Still contemporary: Joshua McClelland Print Room.

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Title

Still contemporary: Joshua McClelland Print Room.

Author

Kelly, Philippa.

Source

Australian Print Synposium

Details

2004

Publication date

2004

Type

Conference paper

Language

English

Country of context

Australia

Full text

Still contemporary: The Joshua McClelland Print Room
By Philippa Kelly

The Joshua McClelland Print Room began when my father, Joshua McClelland, opened a small gallery in Little Collins Street, Melbourne in 1927. When he died in 1956 my mother took over the business and still runs it today, with my sister Patricia. My mother, Joan McClelland, is 90 and would be far better than I to talk today about survival except that she really does not like public speaking. I am a local and so, for today, the family spokesperson.

Amongst the good times in a story of seventy-seven years of business were the early collecting years of the National Gallery of Australia and there are many prints and paintings in the collection here that came from the Print Room. Roger Butler has of course been curator of prints since the opening of the NGA, and has had a many dialogues with the print room. He was the first to tell me that it was the oldest continuously-operated gallery in Australia, which made me a bit proud. I did work in the print room in the late fifties, organised a few satellite exhibitions and just last year catalogued the catalogues, so I was very pleased to get the chance to look back over those seventy-seven years with the major help of my mother and sister and divine what might possibly make up the survival kit of an art gallery/ print gallery.

For it must be said at the outset that the name is a bit of a misnomer. It has never exhibited solely prints. Nor has it ever been solely contemporary.

But prints were always a core part of the business and do form a sort of continuum. What is perhaps interesting then is to look at the changing taste in prints that were exhibited and, in parallel, how the gallery adapted to, followed or led such changes. I always see my mother as a person going on her idiosyncratic way, usually against the tide!

Much of the obvious art of re-arranging happened with the various moves. The gallery moved six times, dictated by the expansion and contraction of the business, landlords demanding space back and buildings being pulled down. However all the spaces have been in either Little Collins or Collins Street, and both my mother and father early on lived in flats in the area. In some ways these changes mirror the social and architectural evolution of the city of Melbourne.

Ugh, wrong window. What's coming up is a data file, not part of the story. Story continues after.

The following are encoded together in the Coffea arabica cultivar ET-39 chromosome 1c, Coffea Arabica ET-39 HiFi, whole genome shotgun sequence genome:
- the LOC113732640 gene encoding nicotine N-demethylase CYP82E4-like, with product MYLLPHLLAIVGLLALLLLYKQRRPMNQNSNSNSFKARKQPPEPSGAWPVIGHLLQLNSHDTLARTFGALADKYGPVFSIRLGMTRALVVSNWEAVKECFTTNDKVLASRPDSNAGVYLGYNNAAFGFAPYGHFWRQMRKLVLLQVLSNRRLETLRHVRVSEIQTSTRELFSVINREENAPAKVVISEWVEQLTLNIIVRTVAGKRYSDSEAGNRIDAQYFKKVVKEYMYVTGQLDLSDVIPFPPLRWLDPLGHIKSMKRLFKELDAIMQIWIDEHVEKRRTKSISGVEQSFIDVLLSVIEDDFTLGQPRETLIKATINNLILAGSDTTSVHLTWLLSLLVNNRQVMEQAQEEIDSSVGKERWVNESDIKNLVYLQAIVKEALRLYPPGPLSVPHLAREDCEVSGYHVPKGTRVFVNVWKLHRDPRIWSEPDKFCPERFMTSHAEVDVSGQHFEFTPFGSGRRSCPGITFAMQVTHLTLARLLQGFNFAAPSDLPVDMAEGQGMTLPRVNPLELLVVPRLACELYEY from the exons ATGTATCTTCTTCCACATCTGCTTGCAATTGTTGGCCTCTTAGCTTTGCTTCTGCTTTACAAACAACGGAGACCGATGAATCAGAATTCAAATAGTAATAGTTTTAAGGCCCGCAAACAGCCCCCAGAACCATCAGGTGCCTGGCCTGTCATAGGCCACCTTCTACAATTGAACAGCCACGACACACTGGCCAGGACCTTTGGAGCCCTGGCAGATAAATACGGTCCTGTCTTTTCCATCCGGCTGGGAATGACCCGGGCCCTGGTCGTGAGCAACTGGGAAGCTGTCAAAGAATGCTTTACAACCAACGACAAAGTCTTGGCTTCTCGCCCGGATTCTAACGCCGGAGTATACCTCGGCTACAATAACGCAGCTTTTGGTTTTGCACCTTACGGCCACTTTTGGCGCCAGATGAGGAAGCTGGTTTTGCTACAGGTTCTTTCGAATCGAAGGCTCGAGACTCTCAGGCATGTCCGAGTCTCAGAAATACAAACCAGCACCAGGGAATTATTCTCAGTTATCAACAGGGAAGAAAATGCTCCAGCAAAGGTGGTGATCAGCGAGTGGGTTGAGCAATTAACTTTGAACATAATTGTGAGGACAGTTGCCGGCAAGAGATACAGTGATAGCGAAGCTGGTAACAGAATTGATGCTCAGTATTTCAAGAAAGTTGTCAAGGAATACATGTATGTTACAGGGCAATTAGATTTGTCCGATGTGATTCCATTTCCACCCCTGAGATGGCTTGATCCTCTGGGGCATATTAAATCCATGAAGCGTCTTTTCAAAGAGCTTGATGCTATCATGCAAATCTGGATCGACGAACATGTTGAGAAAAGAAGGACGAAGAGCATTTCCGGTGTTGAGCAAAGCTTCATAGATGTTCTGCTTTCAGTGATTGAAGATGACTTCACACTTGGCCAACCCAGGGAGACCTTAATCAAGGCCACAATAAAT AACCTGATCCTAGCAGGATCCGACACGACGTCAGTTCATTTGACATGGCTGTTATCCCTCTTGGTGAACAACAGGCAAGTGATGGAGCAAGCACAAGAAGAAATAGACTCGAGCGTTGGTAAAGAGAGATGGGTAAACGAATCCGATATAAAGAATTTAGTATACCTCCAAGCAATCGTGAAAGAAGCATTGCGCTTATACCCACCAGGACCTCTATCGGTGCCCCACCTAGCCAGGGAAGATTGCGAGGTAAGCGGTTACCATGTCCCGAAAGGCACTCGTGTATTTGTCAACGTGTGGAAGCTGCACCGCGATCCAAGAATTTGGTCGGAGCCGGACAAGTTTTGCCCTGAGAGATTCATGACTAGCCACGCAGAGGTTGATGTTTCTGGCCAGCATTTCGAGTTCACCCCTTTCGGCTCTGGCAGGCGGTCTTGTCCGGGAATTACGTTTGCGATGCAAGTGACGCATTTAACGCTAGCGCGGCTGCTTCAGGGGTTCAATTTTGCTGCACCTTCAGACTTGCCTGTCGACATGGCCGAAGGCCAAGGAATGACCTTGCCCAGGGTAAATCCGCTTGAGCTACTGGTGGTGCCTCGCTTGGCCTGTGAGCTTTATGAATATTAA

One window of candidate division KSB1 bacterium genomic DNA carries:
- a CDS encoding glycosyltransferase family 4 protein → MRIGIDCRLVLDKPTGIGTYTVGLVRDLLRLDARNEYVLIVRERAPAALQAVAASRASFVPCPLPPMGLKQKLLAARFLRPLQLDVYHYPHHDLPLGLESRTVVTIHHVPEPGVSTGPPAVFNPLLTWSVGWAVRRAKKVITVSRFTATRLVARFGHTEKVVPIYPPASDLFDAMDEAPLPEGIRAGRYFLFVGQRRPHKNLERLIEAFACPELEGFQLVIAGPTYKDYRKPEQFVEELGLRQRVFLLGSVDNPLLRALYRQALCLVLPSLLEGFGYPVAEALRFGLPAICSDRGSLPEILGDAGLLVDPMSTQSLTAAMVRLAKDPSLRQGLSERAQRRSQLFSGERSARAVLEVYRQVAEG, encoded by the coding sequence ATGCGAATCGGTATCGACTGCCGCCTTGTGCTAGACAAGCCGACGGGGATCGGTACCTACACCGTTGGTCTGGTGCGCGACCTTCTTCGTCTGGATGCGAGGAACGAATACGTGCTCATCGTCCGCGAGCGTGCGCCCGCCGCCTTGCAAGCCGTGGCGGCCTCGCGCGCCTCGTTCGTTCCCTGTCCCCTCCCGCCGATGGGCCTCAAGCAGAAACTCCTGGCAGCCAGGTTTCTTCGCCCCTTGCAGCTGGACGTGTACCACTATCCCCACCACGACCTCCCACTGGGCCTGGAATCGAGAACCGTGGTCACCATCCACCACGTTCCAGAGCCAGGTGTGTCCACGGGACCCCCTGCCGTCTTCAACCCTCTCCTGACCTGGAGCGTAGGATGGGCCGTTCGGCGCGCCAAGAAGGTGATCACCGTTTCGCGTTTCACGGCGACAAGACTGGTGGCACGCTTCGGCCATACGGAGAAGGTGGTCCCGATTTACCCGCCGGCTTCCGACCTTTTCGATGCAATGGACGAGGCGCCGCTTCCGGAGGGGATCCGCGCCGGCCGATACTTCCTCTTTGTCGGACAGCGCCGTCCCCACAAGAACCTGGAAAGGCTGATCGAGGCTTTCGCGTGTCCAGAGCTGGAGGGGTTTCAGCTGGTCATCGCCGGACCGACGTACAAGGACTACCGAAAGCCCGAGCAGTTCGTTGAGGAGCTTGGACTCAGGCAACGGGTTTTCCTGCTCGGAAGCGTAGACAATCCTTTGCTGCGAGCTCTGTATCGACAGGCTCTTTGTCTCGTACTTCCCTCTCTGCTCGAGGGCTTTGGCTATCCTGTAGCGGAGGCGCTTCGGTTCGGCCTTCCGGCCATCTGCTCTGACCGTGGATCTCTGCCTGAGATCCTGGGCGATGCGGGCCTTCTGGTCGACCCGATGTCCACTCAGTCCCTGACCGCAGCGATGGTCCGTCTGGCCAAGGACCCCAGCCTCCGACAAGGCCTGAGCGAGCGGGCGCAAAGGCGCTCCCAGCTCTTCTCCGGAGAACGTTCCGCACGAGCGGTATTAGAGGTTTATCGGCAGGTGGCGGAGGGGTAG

My father had grown up in Flinders Street, in a large old house where the Herald and Weekly Times offices were later built. (and just up from Citylights’ Hosier Lane) He and his younger brother were thrown out of the house for raffish behaviour - not of course for skateboarding - but for racing their horses along Swanston Street. So I fondly think of him as a fine combination of rebel and aesthete.

Melbourne of the period obviously suited his spirit. Hal Porter, the writer, described it: 'Within the inner city there are still nineteenth-century cottages, terraces of attics, old warehouses, hay lofts and de-licensed pubs, all to be rented....The attics and back rooms of Little Collins Street are rented by young artists of every sort...'

In 1927 my father opened The Little Gallery, Little Collins Street behind Georges department store. Then, early in the 30s he moved to an upstairs room further down in Little Collins Street, opposite Joel’s and Decoration Auction rooms. It apparently was hugely popular with his friends in winter as it had an open fireplace and it became something of a gathering place.

I have an image of inner city Melbourne in the thirties, that is perhaps a bit romantic: poor but cosmopolitan with a lively café culture: Café Petrouchka, Fiesoli's and Ristie’s, Gino Nibbi’s famous Leonardo bookshop, Cynthia Reed’s contemporary design, and the Primrose Pottery shop which sold young potters’ work. Add a mixture of National Gallery School artists and quite a few more of those who had dropped out. The Eastern Market was just around the corner and that wonderful old Victorian warren also had flats above it. All the framing for the business went on in a workshop there.

My father’s interests were then antiquarian. The first exhibition was tantalising called rare lithographs, and we can only speculate that they were probably English and topographical.

But I recently saw, going through the print cabinets in store, a selection of what was then popular and mentally I labelled it ‘The gentlemen’s study’ because in the same cabinet I came across a photograph of my grandfather’s study at Oxford. The sort of things on the wall included: A sporting print, which might be an Alken steeplechase or a cricketer, a topographical print, a Samuel Prout lithograph. There might be a Vasari print of a Leonardo, an Arundel heliogravure, or a line engraving of a piece of classical sculpture; caricatures were popular, so a Rowlandson or a Hogarth: Rakes’ Progress, or a portrait of someone illustrious, in this case Garrick in the role of Richard III. The Sandby design for a magnificent bridge is a watercolour but suggests the sort of subject popular and the taste for the eighteenth century.

In 1936, the year my parents married, my father moved to 79 Collins Street, a long narrow street level shop, very light with a beautiful façade, where he had furniture, silver, porcelain and paintings. Next door at 81 was the downstairs, basement gallery/storeroom.

No 79 was a convenient dropping in spot for many of the Collins Street doctors, the major inhabitants of that part of town, many of them collectors. You could park at the door without trouble and there were various popular lunch places nearby and the Oriental and Occidental hotels. The Director of the National Gallery of Victoria, Daryl Lindsay, would drop in, to discuss a new acquisition. So nothing much had changed, but it was definitely more upmarket.